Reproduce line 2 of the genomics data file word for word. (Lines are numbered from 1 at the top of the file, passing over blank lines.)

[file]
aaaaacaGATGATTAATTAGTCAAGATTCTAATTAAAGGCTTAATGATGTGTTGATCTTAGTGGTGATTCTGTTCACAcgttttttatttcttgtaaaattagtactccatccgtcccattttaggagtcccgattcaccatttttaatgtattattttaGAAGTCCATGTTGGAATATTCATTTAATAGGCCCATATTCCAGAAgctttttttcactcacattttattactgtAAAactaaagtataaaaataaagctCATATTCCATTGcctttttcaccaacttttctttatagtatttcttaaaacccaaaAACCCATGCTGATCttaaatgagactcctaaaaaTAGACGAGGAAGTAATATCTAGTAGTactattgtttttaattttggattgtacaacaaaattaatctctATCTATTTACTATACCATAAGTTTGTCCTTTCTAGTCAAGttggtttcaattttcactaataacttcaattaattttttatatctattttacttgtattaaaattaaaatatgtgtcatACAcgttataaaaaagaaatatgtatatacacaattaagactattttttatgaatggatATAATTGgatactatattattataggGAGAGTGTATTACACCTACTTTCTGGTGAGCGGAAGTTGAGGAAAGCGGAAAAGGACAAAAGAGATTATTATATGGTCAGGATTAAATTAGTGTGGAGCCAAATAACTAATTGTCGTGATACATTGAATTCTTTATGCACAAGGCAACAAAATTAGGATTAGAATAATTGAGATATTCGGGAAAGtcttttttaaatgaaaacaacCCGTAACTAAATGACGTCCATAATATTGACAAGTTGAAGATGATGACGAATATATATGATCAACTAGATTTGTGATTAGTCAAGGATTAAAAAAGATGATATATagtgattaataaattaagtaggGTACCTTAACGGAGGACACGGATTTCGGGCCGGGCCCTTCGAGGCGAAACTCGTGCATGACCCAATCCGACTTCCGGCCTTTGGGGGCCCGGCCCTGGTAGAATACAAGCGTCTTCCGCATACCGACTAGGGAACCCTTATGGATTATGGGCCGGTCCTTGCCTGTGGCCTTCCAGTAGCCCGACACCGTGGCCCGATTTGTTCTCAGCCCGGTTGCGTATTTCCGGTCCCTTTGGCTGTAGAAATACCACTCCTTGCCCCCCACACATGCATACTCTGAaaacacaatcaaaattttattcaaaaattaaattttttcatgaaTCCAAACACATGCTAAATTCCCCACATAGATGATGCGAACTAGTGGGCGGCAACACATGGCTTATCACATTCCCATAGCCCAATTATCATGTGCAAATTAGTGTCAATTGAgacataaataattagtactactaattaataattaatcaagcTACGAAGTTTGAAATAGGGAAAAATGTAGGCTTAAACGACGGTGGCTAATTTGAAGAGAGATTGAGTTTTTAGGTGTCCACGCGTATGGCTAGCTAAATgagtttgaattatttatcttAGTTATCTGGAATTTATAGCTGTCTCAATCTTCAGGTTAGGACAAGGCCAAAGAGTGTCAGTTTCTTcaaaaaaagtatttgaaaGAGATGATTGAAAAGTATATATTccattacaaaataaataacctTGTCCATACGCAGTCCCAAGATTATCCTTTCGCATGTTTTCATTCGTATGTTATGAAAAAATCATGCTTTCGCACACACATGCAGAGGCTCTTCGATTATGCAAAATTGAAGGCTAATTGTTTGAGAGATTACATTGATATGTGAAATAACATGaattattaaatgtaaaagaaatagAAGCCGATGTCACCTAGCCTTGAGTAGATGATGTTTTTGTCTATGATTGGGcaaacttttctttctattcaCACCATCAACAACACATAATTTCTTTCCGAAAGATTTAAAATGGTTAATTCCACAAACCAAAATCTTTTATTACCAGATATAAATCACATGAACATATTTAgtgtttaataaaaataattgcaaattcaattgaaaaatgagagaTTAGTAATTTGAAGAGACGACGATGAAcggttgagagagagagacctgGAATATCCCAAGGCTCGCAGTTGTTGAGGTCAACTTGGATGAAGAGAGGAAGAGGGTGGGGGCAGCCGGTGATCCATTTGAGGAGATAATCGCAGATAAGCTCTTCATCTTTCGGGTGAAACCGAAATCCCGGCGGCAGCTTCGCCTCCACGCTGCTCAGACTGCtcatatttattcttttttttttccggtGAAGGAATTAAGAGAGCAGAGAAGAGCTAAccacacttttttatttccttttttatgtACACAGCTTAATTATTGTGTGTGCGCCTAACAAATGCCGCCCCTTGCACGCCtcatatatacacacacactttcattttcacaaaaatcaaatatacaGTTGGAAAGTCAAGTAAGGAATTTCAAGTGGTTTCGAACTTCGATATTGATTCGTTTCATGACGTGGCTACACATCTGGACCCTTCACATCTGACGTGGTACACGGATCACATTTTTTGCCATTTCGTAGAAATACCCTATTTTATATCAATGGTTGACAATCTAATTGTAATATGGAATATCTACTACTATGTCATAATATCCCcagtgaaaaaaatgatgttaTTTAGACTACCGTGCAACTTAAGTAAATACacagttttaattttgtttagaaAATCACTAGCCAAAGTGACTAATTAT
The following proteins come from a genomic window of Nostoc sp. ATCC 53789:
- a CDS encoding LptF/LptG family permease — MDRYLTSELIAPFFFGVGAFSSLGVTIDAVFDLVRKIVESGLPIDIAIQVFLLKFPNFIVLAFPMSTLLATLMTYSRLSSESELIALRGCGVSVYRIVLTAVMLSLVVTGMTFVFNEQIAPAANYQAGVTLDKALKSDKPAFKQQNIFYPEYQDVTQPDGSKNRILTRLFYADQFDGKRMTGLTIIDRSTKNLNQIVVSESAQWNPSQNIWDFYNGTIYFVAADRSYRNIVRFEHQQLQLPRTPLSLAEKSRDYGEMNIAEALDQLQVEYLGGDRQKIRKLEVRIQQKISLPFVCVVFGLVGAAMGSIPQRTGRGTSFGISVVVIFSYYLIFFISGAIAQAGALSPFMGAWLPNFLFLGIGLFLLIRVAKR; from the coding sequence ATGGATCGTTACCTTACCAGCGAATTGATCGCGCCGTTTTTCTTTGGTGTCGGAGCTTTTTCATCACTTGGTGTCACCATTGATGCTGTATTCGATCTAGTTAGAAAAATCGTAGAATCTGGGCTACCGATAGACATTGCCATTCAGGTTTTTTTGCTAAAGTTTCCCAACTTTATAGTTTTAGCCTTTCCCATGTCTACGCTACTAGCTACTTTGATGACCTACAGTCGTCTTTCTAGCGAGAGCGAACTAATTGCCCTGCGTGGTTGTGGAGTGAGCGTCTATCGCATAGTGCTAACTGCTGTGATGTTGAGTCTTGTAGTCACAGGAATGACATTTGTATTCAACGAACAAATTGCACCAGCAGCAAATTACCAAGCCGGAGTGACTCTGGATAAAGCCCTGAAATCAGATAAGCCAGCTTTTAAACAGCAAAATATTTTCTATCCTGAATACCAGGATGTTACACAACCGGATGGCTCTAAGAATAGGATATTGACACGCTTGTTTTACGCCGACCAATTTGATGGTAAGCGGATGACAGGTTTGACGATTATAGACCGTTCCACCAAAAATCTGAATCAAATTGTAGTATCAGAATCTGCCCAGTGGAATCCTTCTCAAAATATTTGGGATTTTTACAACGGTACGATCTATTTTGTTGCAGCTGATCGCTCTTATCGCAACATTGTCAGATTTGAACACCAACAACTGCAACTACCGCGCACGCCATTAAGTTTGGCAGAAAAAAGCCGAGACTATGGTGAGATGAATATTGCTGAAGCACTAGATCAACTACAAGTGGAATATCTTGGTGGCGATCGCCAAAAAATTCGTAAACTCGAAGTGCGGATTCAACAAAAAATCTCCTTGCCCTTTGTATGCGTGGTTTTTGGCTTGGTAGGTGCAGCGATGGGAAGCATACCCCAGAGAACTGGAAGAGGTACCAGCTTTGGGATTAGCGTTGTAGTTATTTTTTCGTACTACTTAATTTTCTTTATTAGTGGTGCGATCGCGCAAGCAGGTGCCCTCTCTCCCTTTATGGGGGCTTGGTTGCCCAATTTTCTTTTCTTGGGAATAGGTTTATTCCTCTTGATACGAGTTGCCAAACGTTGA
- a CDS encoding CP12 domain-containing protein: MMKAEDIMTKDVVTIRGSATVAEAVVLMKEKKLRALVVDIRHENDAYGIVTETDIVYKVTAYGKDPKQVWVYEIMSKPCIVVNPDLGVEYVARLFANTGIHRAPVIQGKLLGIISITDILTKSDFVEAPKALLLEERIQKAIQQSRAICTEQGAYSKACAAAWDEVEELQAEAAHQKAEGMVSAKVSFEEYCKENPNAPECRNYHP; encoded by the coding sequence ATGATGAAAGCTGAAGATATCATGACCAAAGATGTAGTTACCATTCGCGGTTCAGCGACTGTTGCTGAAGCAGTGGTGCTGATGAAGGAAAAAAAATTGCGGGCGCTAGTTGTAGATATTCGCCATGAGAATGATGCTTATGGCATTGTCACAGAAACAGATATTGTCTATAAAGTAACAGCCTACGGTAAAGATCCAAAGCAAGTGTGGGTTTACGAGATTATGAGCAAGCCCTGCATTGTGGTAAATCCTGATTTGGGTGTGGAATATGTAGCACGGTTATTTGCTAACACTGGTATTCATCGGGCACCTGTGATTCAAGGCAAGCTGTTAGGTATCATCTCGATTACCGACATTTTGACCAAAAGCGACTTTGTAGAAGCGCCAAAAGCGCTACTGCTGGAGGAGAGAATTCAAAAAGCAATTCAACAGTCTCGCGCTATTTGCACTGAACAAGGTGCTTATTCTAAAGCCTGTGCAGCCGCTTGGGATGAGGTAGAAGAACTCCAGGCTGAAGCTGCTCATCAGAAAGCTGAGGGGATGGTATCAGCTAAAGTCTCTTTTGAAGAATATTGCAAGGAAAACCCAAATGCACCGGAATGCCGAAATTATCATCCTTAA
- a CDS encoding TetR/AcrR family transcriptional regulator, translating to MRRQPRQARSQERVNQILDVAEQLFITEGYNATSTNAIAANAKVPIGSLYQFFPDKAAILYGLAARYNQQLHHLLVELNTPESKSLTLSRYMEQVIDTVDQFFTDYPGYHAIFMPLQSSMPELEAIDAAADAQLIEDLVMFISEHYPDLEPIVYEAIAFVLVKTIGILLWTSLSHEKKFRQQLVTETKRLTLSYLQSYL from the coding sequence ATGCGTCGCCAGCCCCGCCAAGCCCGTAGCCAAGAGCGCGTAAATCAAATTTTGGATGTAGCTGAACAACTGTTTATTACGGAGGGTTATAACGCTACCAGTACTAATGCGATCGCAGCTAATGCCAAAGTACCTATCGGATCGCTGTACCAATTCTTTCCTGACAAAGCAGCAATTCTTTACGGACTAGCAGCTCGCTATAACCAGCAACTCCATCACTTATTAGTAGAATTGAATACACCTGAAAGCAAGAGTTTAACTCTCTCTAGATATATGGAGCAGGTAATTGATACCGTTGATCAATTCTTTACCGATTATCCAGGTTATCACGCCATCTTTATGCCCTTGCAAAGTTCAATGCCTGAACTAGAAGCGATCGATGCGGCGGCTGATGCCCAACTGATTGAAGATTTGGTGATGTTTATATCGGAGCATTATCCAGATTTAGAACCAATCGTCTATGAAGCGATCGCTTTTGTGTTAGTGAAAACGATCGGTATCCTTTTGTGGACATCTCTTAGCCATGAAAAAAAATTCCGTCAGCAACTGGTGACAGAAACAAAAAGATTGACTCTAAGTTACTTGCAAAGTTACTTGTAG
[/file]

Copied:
The following proteins come from a genomic window of Nostoc sp. ATCC 53789: